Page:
This puzzle i read in Martin Gardner's Scientific America collection in the early 1990s. It is a wonderful puzzle. Its wonderment lies in the fact that it is torturous to picture this in the mind's eye. Nor is this easily resolved by trying to draw it on paper.
The answer, or the pleasure of trying to find the answer, can be easily illustrated with POV-Ray, which otherwise is difficult unless you are a artist who has studied technical drawing for years.
As we know, conic sections is the intersection of a cone and a plane. There are great many theorems of solid geometry involving conic sections.
For example, the very definition by slicing a cone with a plane to form ellipses, hyperbolas, and parabola. POV-Ray can be put to use in illustrating these.
The theorem of “Dandelin Sphere” states that the maximal sphere inside the cone will touch the cutting plane in the conic section's focus. This in another good application of POV-Ray.
A paradox about ellipses is that, since ellipse is symmetrical, how can a slice of a cone become a ellipse, and not some egg-shaped oval? Also, it is a theorem that the intersection of a cylinder and a plane is also a conic section. This doesn't seems intuitive.
POV-Ray can be employed to show these paradoxes. For example, by using its constructive solid geometry feature to actually slice a cone. Then, view the cutting plane face-on. The viewer should see a symmetrical figure. Further, one can also slice a cylinder, then match the sliced cylinder and the sliced cone such that their wound match perfectly, thus visual and computationally “proving” the theorem.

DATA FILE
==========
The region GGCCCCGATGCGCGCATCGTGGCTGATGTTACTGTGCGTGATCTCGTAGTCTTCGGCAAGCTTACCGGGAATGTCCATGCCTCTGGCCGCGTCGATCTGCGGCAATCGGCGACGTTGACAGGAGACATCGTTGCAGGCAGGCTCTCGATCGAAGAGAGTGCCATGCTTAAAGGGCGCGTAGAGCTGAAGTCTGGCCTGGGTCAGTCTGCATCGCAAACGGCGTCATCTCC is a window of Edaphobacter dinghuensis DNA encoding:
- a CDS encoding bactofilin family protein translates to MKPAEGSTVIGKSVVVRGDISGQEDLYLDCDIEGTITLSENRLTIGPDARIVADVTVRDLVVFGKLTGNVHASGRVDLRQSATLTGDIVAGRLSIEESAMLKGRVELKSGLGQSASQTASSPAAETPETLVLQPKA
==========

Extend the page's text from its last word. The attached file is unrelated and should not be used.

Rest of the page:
For some detail about conic sections, see: Conic section.
There is a somewhat popular puzzle for geometric mental exercise: Try to imagine the exact shape of a object, that is made by the intersection of 3 orthogonal cylinders.
Such a figure will look like a circle if viewed from the sides, and will actually have a regular hexagon outline if viewed in some perspective. (Try to think about this for 10 minutes. The answer is on this page: Constructive Solid Geometry with POV-Ray.)
Note the famous book Godel, Escher, Bach. Its cover is a object such that when viewed from 3 orthogonal angles, it has the outline of the letters G E B respectively. Douglas Hofstadter actually designed and carved it out of wood blocks.
We can imagine a recreational math problem of this this theme. Suppose you are given all the letters of the alphabet in a particular font. Now, you are going to project the outline of any of 3 letters orthogonally into the face of a cube. The question is, which combination of 3 letters will produce a sculpture that is in one connected piece?
To make this problem more mathematically sound, we can think of the letter's font designs are patterns formed on a 5 by 5 grid.
xxxxx xxxx xxxxx x x x x x xxxxx xxx x x x x x x x x xxxx xxxxx … etc. something like that.
Then we can start to form theorems about the conditions that such a ortho-sculpture will not be in one-piece.
Another way to make this interesting, is to ask, given a sphere, and if we were to cookie stamp it from 3 orthogonal direction, then the resulting sculpture will have 3 different outlines when looked from the 3 direction of stamp. Now, what is the maximum number of stamping such that the sphere will have completely different view points? In other words, is it possible to have a shape such that, when looked from 26 different directions, will show 26 different letters in the alphabet?
With POV-Ray's Constructive Solid Geometry feature, one can easily create such sculpture, simply by creating the 3 or more cookie-stamps and intersect them.
Math and Illustrations